Friday, January 20, 2017

Where In The World Is...

I will never forget the day when Mari (while she was in 5th-grade public school) came to me and asked, "Mama, is Canada a state?"

It took a second to regain my composure and it also took a little bit of mental strength to keep from bad-mouthing the school out loud. How could a 12-year-old not know that Canada is an entire country?! This moment cemented the fact that public schools are failing our children and I could do a better job teaching them myself.

There was a quote I read which said something like "If you aren't qualified to teach your children at home with the knowledge you received from public school, why would you send them to the same institution that failed you?"

It was a lot more succinct and elegant, but that's the gist of it. As a child, public school definitely failed me. I struggled through all of middle and high school with no help from my teachers. I find myself learning right along with my daughter each and every day, which I think is pretty cool!

Anywho, we are currently taking baby steps with Geography. I have a few different curriculums (or is it "curriculi," or "curriculume?" LOL) but have found the most effective to be something I just made up off the top of my head. With this way of learning, the facts and locations of countries are still fixed in Mari's head months and months later.

Here's what we do:

I pull up this photo of the world and Mari chooses a country she wants to learn about, then I have her draw the country and its flag at the top of her paper. Underneath her drawings, I'll write out about 10 questions for her to answer. Things like:

"Which hemisphere is your country located in?"

"Name 3 or more countries that border your country."

"What language do they speak?"

"Name four items your country imports and exports."

"When was the last war your country fought? Who were they at war with and why?"

"Who are your country's allies?"

"Are there any celebrities from your country?"

"What is the capital of your country and where is it located? (North, South, East, West?)"

Once she's done answering the questions, we go to YouTube and I will find a few videos that talk about the country's food (because Mari loves Food Network,) their people, fun facts, geographical information like climate, etc.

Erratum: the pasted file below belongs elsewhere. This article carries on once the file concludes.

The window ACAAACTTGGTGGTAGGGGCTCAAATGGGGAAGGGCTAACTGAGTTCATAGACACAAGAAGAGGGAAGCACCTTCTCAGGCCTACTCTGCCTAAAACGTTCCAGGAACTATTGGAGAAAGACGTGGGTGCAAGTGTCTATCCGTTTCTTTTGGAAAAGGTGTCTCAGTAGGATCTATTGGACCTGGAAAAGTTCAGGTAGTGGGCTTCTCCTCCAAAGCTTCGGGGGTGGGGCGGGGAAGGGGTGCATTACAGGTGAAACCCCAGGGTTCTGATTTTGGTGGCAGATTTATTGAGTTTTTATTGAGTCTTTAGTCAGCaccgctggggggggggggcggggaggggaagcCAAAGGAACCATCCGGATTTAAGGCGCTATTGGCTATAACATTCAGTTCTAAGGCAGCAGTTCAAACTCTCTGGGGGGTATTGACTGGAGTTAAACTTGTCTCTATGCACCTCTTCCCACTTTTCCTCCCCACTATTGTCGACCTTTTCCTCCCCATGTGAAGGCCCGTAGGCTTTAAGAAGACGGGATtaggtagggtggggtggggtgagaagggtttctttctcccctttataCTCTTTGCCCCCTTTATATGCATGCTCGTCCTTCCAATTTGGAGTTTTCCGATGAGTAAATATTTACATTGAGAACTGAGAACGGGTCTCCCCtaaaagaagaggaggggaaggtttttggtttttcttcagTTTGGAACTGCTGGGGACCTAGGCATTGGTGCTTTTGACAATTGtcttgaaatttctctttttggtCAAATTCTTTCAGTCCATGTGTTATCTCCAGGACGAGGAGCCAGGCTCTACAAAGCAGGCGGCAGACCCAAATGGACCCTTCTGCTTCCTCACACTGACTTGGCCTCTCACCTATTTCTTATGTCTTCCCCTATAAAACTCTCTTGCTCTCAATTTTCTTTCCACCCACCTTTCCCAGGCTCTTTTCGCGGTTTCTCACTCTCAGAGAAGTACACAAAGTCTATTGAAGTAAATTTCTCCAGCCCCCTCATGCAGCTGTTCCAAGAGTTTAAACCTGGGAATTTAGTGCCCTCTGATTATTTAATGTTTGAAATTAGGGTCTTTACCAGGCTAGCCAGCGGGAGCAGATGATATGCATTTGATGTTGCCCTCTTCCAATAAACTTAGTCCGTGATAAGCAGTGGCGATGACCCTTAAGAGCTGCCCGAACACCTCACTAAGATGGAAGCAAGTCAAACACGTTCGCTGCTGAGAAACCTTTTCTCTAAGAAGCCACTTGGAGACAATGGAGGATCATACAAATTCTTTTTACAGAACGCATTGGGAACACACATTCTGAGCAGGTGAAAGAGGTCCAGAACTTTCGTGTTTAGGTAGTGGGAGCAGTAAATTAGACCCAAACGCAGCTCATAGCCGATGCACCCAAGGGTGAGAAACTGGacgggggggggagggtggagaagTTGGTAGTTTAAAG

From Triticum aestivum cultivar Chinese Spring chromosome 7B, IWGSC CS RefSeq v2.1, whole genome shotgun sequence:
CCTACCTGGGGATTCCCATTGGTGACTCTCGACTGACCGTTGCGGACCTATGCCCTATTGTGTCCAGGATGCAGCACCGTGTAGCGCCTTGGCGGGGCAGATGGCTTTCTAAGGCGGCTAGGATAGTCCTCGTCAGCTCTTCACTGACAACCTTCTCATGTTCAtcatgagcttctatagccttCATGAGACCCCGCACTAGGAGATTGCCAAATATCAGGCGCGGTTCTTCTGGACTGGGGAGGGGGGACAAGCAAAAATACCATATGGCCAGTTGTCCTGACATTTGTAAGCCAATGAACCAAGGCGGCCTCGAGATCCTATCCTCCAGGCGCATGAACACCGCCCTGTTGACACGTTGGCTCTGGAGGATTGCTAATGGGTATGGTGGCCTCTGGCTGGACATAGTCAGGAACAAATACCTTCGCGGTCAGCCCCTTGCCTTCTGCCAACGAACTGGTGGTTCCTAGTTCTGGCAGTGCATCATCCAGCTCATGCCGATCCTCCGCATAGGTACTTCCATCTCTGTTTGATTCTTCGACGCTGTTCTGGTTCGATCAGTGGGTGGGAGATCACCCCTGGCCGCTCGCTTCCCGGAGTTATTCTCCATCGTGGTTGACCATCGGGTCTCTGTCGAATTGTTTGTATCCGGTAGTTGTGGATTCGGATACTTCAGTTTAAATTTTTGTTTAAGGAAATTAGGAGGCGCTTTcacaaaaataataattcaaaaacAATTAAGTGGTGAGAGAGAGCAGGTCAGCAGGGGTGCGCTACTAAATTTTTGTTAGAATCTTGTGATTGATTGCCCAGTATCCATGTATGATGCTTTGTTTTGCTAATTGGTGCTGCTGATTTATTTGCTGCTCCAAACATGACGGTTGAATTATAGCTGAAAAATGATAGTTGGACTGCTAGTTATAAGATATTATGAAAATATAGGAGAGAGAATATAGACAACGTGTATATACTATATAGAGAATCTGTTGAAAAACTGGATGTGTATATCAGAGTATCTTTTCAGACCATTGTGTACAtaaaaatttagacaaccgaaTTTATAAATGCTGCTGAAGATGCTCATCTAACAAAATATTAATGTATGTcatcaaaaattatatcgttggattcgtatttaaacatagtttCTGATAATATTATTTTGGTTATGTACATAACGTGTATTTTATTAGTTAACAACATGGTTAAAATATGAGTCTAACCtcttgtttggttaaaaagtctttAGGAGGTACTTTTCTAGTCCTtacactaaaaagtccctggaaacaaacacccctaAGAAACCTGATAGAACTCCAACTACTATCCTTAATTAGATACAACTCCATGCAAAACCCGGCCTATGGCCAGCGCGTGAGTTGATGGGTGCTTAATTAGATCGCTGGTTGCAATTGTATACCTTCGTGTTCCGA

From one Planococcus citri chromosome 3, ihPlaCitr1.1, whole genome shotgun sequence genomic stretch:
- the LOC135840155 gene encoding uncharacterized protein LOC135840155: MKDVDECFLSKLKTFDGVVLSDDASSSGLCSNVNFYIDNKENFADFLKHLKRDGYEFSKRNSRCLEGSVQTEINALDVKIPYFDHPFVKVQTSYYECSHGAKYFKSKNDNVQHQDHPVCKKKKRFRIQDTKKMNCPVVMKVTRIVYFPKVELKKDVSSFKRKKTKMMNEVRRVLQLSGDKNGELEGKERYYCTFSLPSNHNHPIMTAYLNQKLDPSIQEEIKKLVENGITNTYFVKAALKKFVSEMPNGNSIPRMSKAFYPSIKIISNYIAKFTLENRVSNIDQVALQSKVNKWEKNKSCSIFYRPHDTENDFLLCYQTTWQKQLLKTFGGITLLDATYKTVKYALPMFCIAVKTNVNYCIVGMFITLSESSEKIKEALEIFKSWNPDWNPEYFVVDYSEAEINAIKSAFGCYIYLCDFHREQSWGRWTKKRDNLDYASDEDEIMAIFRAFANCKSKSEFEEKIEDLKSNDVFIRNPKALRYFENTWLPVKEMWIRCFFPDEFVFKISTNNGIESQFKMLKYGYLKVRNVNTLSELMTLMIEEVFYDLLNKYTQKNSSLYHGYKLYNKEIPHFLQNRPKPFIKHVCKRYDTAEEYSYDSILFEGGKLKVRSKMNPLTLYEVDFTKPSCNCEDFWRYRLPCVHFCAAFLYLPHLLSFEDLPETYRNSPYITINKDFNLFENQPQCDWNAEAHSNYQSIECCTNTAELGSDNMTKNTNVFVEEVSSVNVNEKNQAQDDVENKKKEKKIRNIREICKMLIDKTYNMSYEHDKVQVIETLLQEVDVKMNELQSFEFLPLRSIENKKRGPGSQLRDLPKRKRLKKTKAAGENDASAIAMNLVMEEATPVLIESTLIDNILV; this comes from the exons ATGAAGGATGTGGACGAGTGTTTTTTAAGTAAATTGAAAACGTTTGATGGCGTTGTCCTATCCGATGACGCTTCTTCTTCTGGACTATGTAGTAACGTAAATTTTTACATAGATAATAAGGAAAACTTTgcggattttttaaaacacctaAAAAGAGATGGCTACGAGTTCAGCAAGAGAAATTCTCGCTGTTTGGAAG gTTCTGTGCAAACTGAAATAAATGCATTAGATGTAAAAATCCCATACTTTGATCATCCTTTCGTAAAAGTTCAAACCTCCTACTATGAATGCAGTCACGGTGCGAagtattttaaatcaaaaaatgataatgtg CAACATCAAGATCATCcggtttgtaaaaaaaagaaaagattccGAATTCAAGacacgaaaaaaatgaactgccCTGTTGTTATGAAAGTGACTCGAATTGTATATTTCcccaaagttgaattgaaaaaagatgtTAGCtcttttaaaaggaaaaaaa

Our favorite Geography channel is Geography Now! because they discuss everything from the country's political climate to racial demographics, animal and plant life and so much more. Sadly, they record their videos in alphabetical order and they are somewhere in the Gs, I think. So we have to fend for ourselves when Mari wants to learn about Venezuela or Nigeria.

She is learning so much about the world this way... and so am I! And the best part is, she remembers it! She still tells people about Santa's mailbox in Greenland. We keep a little notebook filled with all of her Geography papers. She's pretty proud of them!

What are you all doing for Geography?

Thursday, January 19, 2017

Victory Is Mine!

I am so excited, guys!

I think it's pretty apparent that the word "math" causes major freakouts for me. Well, I couldn't take it anymore and went scouring the internet for a free math assessment test. I just HAD to know where Mari was in math. It was driving me nuts! Has she regressed? Is she even learning anything? Will she be doomed to a life of poverty because I couldn't properly teach her the math she needs to succeed in life?!

A major part of our deciding to homeschool was that Mari has been behind basically since she started school due to learning impairments. And we knew middle school would be a bigger challenge than she'd ever dealt with before. We needed to intervene before she fell even more behind... but has this intervention been working? That was the big question.